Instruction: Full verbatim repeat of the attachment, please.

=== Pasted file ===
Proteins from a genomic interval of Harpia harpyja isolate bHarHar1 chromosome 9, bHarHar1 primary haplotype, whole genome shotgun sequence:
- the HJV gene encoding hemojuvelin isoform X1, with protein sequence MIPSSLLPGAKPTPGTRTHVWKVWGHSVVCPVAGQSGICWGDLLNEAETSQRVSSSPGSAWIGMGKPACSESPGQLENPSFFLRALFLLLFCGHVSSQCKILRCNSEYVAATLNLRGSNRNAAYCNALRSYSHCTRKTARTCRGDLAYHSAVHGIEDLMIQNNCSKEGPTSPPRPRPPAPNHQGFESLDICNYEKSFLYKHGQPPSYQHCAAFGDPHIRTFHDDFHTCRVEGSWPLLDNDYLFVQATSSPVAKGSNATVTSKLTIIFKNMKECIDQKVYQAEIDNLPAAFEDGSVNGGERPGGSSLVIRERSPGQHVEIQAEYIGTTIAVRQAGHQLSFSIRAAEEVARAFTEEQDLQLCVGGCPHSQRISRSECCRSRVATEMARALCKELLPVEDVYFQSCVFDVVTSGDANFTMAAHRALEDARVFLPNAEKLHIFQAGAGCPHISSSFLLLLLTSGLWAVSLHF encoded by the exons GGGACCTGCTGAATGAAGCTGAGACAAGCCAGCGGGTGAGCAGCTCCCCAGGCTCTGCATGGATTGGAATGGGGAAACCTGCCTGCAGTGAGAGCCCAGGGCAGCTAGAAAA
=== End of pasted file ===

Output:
Proteins from a genomic interval of Harpia harpyja isolate bHarHar1 chromosome 9, bHarHar1 primary haplotype, whole genome shotgun sequence:
- the HJV gene encoding hemojuvelin isoform X1, with protein sequence MIPSSLLPGAKPTPGTRTHVWKVWGHSVVCPVAGQSGICWGDLLNEAETSQRVSSSPGSAWIGMGKPACSESPGQLENPSFFLRALFLLLFCGHVSSQCKILRCNSEYVAATLNLRGSNRNAAYCNALRSYSHCTRKTARTCRGDLAYHSAVHGIEDLMIQNNCSKEGPTSPPRPRPPAPNHQGFESLDICNYEKSFLYKHGQPPSYQHCAAFGDPHIRTFHDDFHTCRVEGSWPLLDNDYLFVQATSSPVAKGSNATVTSKLTIIFKNMKECIDQKVYQAEIDNLPAAFEDGSVNGGERPGGSSLVIRERSPGQHVEIQAEYIGTTIAVRQAGHQLSFSIRAAEEVARAFTEEQDLQLCVGGCPHSQRISRSECCRSRVATEMARALCKELLPVEDVYFQSCVFDVVTSGDANFTMAAHRALEDARVFLPNAEKLHIFQAGAGCPHISSSFLLLLLTSGLWAVSLHF encoded by the exons GGGACCTGCTGAATGAAGCTGAGACAAGCCAGCGGGTGAGCAGCTCCCCAGGCTCTGCATGGATTGGAATGGGGAAACCTGCCTGCAGTGAGAGCCCAGGGCAGCTAGAAAA